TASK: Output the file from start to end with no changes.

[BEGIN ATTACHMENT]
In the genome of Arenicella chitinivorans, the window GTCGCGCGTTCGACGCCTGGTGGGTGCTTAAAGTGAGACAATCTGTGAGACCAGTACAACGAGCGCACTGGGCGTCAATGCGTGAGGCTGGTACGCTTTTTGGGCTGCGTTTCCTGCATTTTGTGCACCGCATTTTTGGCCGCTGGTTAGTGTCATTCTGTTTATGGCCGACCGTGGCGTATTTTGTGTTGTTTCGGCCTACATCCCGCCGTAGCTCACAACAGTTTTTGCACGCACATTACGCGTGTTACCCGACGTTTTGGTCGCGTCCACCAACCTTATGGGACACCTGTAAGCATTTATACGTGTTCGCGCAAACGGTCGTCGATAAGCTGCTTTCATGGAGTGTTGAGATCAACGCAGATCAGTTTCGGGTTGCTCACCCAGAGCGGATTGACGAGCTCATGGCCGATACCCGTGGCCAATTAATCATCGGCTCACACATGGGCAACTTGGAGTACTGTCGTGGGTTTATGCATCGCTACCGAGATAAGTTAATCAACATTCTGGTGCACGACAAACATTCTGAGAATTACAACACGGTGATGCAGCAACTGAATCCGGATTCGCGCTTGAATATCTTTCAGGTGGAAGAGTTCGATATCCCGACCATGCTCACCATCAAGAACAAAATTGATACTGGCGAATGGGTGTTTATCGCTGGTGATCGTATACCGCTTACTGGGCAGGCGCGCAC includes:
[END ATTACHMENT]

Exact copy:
In the genome of Arenicella chitinivorans, the window GTCGCGCGTTCGACGCCTGGTGGGTGCTTAAAGTGAGACAATCTGTGAGACCAGTACAACGAGCGCACTGGGCGTCAATGCGTGAGGCTGGTACGCTTTTTGGGCTGCGTTTCCTGCATTTTGTGCACCGCATTTTTGGCCGCTGGTTAGTGTCATTCTGTTTATGGCCGACCGTGGCGTATTTTGTGTTGTTTCGGCCTACATCCCGCCGTAGCTCACAACAGTTTTTGCACGCACATTACGCGTGTTACCCGACGTTTTGGTCGCGTCCACCAACCTTATGGGACACCTGTAAGCATTTATACGTGTTCGCGCAAACGGTCGTCGATAAGCTGCTTTCATGGAGTGTTGAGATCAACGCAGATCAGTTTCGGGTTGCTCACCCAGAGCGGATTGACGAGCTCATGGCCGATACCCGTGGCCAATTAATCATCGGCTCACACATGGGCAACTTGGAGTACTGTCGTGGGTTTATGCATCGCTACCGAGATAAGTTAATCAACATTCTGGTGCACGACAAACATTCTGAGAATTACAACACGGTGATGCAGCAACTGAATCCGGATTCGCGCTTGAATATCTTTCAGGTGGAAGAGTTCGATATCCCGACCATGCTCACCATCAAGAACAAAATTGATACTGGCGAATGGGTGTTTATCGCTGGTGATCGTATACCGCTTACTGGGCAGGCGCGCAC includes: